Discussion

In November of 2000, the FAA became aware that a CF6-80C2 engine high pressure turbine disk was rejected at inspection because it was cracked. GE and the disk supplier investigated and determined that the crack resulted from the presence of an iron-rich inclusion that was inadvertently introduced into the lot of INCO 718 disk material during the manufacturing melt process. GE and the disk supplier have since identified another lot that potentially had iron-rich inclusions introduced during the manufacturing melt process. That lot was used to manufacture eight CF6-50 engine LPT stage 1 disks. GE and the disk supplier have since coordinated and implemented corrective actions to prevent inclusions from being introduced in the manufacturing melt process.

On November 30, 2001, GE issued service bulletin (SB) SB 72-1225, requesting that operators remove the eight suspect disks from service at the next engine shop visit. On January 7, 2002, GE issued All Operators Wire No. 02.CF6/002, again informing the operators of the above SB, recommending removal of the suspect disks from service, and requesting report back of the disk removal date to GE. Currently, not all of the eight disks have been reported as having been removed or scheduled for removal. This condition, if not corrected, could result in LPT stage 1 disk cracking, leading to uncontained disk failure.

FAA's Determination of an Unsafe Condition and Proposed Actions

Since an unsafe condition has been identified that is likely to exist or develop on other CF6 series turbofan engines of a similar type design and manufacturing sequence, the proposed AD would require removal from service Start Printed Page 79008of CF6-50 LPT stage 1 disks, P/N 9061M21P03, SN's SNL17693, SNL17694, SNL44200, SNL47624, SNL47625, SNL47626, SNL47627, and SNL47628 at the next engine shop visit after the effective date of the AD.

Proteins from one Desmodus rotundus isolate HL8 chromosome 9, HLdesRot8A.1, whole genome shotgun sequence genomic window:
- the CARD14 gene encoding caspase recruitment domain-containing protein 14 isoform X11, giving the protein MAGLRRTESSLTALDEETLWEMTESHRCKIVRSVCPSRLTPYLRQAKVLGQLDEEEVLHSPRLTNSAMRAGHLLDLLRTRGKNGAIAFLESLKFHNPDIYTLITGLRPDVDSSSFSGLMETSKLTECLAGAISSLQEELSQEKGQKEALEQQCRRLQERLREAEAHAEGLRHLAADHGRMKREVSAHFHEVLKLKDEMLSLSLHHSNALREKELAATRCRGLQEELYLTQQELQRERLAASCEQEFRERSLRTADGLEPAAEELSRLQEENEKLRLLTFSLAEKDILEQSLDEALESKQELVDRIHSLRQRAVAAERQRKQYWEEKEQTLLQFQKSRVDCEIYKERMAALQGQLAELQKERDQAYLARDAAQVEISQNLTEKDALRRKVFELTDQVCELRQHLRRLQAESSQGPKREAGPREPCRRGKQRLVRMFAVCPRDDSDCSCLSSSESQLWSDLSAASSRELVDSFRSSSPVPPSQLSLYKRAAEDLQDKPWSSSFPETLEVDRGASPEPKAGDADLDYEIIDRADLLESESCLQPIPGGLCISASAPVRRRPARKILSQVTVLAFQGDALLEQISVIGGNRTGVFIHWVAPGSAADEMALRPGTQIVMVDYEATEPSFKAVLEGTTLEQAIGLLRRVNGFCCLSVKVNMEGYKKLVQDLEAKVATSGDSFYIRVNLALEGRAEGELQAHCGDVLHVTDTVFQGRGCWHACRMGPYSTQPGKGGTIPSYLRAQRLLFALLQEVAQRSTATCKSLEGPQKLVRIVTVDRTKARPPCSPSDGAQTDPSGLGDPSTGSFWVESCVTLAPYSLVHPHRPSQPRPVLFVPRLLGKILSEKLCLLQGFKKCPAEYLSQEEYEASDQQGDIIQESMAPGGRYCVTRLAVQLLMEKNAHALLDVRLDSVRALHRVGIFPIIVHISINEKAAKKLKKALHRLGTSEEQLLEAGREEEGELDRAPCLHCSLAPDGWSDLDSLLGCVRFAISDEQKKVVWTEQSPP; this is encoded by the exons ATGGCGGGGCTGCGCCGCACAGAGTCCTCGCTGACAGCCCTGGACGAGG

Economic Analysis

There are approximately 2,101 CF6-50 series turbofan engines of the affected design in the worldwide fleet. The FAA estimates that no more than eight of the 469 engines installed on airplanes of U.S. registry would be affected by this proposed AD. The FAA also estimates that it would take approximately 32 work hours per engine to perform the proposed actions, and that the average labor rate is $60 per work hour. Required parts would cost approximately $75,490 per engine. Based on these figures, the total cost of the proposed AD to eight U.S. operators is estimated to be $619,280.

Regulatory Analysis

This proposed rule does not have federalism implications, as defined in Executive Order 13132, because it would not have a substantial direct effect on the States, on the relationship between the national government and the States, or on the distribution of power and responsibilities among the various levels of government. Accordingly, the FAA has not consulted with state authorities prior to publication of this proposed rule.

For the reasons discussed above, I certify that this proposed regulation (1) is not a “significant regulatory action” under Executive Order 12866; (2) is not a “significant rule” under the DOT Regulatory Policies and Procedures (44 FR 11034, February 26, 1979); and (3) if promulgated, will not have a significant economic impact, positive or negative, on a substantial number of small entities under the criteria of the Regulatory Flexibility Act. A copy of the draft regulatory evaluation prepared for this action is contained in the Rules Docket. A copy of it may be obtained by contacting the Rules Docket at the location provided under the caption ADDRESSES.